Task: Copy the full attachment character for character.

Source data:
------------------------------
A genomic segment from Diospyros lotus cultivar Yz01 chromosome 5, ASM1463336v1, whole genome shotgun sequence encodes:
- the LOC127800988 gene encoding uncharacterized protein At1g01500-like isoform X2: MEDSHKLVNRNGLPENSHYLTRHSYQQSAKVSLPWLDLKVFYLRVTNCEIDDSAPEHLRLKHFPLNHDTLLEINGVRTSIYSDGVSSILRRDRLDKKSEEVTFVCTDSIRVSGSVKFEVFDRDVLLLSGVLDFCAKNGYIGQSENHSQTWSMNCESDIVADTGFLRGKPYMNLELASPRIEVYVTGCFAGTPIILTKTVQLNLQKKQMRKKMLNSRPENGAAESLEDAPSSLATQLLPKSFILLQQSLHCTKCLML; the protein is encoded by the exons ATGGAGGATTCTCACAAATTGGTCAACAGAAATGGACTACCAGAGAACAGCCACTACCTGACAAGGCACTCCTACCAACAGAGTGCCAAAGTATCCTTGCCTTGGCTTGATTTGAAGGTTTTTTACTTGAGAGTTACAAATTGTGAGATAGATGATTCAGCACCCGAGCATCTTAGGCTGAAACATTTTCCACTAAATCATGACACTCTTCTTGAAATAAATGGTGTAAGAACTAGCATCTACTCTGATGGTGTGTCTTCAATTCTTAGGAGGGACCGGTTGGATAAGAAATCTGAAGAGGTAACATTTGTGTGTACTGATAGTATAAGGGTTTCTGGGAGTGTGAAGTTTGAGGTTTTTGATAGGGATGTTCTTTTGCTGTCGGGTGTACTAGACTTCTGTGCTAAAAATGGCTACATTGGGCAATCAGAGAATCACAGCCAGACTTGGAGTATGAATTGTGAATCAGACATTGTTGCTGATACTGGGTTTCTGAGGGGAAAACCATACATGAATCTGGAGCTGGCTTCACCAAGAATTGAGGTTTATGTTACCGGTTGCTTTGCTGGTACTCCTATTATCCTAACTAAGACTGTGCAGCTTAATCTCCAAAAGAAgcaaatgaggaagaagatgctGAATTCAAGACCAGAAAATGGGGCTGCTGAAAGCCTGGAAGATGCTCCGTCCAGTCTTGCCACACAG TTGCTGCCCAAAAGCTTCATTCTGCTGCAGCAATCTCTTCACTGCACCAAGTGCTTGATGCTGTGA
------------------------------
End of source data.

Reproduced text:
A genomic segment from Diospyros lotus cultivar Yz01 chromosome 5, ASM1463336v1, whole genome shotgun sequence encodes:
- the LOC127800988 gene encoding uncharacterized protein At1g01500-like isoform X2: MEDSHKLVNRNGLPENSHYLTRHSYQQSAKVSLPWLDLKVFYLRVTNCEIDDSAPEHLRLKHFPLNHDTLLEINGVRTSIYSDGVSSILRRDRLDKKSEEVTFVCTDSIRVSGSVKFEVFDRDVLLLSGVLDFCAKNGYIGQSENHSQTWSMNCESDIVADTGFLRGKPYMNLELASPRIEVYVTGCFAGTPIILTKTVQLNLQKKQMRKKMLNSRPENGAAESLEDAPSSLATQLLPKSFILLQQSLHCTKCLML; the protein is encoded by the exons ATGGAGGATTCTCACAAATTGGTCAACAGAAATGGACTACCAGAGAACAGCCACTACCTGACAAGGCACTCCTACCAACAGAGTGCCAAAGTATCCTTGCCTTGGCTTGATTTGAAGGTTTTTTACTTGAGAGTTACAAATTGTGAGATAGATGATTCAGCACCCGAGCATCTTAGGCTGAAACATTTTCCACTAAATCATGACACTCTTCTTGAAATAAATGGTGTAAGAACTAGCATCTACTCTGATGGTGTGTCTTCAATTCTTAGGAGGGACCGGTTGGATAAGAAATCTGAAGAGGTAACATTTGTGTGTACTGATAGTATAAGGGTTTCTGGGAGTGTGAAGTTTGAGGTTTTTGATAGGGATGTTCTTTTGCTGTCGGGTGTACTAGACTTCTGTGCTAAAAATGGCTACATTGGGCAATCAGAGAATCACAGCCAGACTTGGAGTATGAATTGTGAATCAGACATTGTTGCTGATACTGGGTTTCTGAGGGGAAAACCATACATGAATCTGGAGCTGGCTTCACCAAGAATTGAGGTTTATGTTACCGGTTGCTTTGCTGGTACTCCTATTATCCTAACTAAGACTGTGCAGCTTAATCTCCAAAAGAAgcaaatgaggaagaagatgctGAATTCAAGACCAGAAAATGGGGCTGCTGAAAGCCTGGAAGATGCTCCGTCCAGTCTTGCCACACAG TTGCTGCCCAAAAGCTTCATTCTGCTGCAGCAATCTCTTCACTGCACCAAGTGCTTGATGCTGTGA